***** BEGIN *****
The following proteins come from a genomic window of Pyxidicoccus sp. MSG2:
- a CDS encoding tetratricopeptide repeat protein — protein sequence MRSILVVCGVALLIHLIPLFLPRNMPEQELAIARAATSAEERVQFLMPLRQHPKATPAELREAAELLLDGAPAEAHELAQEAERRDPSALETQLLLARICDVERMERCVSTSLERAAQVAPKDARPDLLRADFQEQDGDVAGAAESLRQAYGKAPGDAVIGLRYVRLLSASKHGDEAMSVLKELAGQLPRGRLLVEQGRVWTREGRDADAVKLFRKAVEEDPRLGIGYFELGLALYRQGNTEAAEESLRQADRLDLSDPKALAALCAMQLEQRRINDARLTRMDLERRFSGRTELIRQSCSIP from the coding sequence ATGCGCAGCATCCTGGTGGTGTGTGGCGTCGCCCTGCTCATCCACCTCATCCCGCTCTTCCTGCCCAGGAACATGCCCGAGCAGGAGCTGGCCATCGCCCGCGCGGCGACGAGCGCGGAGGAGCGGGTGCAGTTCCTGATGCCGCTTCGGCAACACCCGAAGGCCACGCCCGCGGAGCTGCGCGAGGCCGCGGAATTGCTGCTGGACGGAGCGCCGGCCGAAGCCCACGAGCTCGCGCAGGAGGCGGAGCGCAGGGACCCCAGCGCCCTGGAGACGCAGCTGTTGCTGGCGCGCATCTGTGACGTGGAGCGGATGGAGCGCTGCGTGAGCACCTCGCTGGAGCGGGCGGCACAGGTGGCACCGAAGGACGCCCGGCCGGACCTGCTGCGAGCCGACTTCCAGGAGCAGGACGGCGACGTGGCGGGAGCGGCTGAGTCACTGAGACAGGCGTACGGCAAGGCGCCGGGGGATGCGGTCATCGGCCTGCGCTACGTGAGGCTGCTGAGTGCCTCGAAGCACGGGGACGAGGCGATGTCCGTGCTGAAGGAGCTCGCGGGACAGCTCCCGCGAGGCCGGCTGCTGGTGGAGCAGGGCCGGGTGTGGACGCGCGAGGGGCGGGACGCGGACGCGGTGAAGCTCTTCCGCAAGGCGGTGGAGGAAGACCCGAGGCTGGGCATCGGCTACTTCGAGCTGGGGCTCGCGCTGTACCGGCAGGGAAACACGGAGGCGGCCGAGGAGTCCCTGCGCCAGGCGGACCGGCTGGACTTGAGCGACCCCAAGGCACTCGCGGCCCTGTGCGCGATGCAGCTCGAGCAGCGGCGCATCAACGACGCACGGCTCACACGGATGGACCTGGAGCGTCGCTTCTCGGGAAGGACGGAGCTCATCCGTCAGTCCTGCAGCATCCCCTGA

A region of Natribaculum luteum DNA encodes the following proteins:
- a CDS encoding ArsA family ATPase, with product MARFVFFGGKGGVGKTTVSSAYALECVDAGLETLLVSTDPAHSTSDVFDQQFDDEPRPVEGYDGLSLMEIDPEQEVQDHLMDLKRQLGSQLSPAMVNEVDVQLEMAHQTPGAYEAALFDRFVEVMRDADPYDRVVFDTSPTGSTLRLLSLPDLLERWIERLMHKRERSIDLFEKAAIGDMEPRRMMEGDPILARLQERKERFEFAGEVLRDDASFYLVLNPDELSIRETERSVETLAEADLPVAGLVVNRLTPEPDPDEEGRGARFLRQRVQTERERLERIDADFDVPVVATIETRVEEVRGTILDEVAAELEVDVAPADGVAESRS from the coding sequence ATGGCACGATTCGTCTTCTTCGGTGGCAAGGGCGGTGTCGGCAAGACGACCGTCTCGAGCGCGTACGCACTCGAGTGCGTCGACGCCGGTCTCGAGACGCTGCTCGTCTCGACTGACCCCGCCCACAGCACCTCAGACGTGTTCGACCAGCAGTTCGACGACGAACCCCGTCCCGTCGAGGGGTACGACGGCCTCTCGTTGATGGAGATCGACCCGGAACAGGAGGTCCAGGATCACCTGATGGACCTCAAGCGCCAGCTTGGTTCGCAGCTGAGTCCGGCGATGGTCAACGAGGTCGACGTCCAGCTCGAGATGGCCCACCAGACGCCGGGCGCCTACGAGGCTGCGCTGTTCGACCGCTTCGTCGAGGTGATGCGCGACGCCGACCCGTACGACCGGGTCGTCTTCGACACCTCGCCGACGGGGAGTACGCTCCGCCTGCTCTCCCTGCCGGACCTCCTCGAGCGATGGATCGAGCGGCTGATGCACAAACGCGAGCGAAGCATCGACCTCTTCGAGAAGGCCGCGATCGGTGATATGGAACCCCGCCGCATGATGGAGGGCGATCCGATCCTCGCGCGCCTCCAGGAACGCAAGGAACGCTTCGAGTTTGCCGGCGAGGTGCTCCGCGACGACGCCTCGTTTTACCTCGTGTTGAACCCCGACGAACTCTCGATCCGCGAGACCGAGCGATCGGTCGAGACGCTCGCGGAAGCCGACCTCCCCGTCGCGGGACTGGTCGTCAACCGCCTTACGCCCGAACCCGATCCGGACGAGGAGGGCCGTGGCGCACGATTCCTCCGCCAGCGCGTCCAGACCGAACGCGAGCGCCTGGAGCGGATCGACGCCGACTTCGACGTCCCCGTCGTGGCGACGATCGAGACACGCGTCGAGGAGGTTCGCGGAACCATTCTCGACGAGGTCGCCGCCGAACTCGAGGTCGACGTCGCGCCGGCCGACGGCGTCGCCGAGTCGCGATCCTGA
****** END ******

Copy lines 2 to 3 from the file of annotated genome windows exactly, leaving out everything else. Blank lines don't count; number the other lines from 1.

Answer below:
- a CDS encoding tetratricopeptide repeat protein — protein sequence MRSILVVCGVALLIHLIPLFLPRNMPEQELAIARAATSAEERVQFLMPLRQHPKATPAELREAAELLLDGAPAEAHELAQEAERRDPSALETQLLLARICDVERMERCVSTSLERAAQVAPKDARPDLLRADFQEQDGDVAGAAESLRQAYGKAPGDAVIGLRYVRLLSASKHGDEAMSVLKELAGQLPRGRLLVEQGRVWTREGRDADAVKLFRKAVEEDPRLGIGYFELGLALYRQGNTEAAEESLRQADRLDLSDPKALAALCAMQLEQRRINDARLTRMDLERRFSGRTELIRQSCSIP from the coding sequence ATGCGCAGCATCCTGGTGGTGTGTGGCGTCGCCCTGCTCATCCACCTCATCCCGCTCTTCCTGCCCAGGAACATGCCCGAGCAGGAGCTGGCCATCGCCCGCGCGGCGACGAGCGCGGAGGAGCGGGTGCAGTTCCTGATGCCGCTTCGGCAACACCCGAAGGCCACGCCCGCGGAGCTGCGCGAGGCCGCGGAATTGCTGCTGGACGGAGCGCCGGCCGAAGCCCACGAGCTCGCGCAGGAGGCGGAGCGCAGGGACCCCAGCGCCCTGGAGACGCAGCTGTTGCTGGCGCGCATCTGTGACGTGGAGCGGATGGAGCGCTGCGTGAGCACCTCGCTGGAGCGGGCGGCACAGGTGGCACCGAAGGACGCCCGGCCGGACCTGCTGCGAGCCGACTTCCAGGAGCAGGACGGCGACGTGGCGGGAGCGGCTGAGTCACTGAGACAGGCGTACGGCAAGGCGCCGGGGGATGCGGTCATCGGCCTGCGCTACGTGAGGCTGCTGAGTGCCTCGAAGCACGGGGACGAGGCGATGTCCGTGCTGAAGGAGCTCGCGGGACAGCTCCCGCGAGGCCGGCTGCTGGTGGAGCAGGGCCGGGTGTGGACGCGCGAGGGGCGGGACGCGGACGCGGTGAAGCTCTTCCGCAAGGCGGTGGAGGAAGACCCGAGGCTGGGCATCGGCTACTTCGAGCTGGGGCTCGCGCTGTACCGGCAGGGAAACACGGAGGCGGCCGAGGAGTCCCTGCGCCAGGCGGACCGGCTGGACTTGAGCGACCCCAAGGCACTCGCGGCCCTGTGCGCGATGCAGCTCGAGCAGCGGCGCATCAACGACGCACGGCTCACACGGATGGACCTGGAGCGTCGCTTCTCGGGAAGGACGGAGCTCATCCGTCAGTCCTGCAGCATCCCCTGA

A region of Natribaculum luteum DNA encodes the following proteins: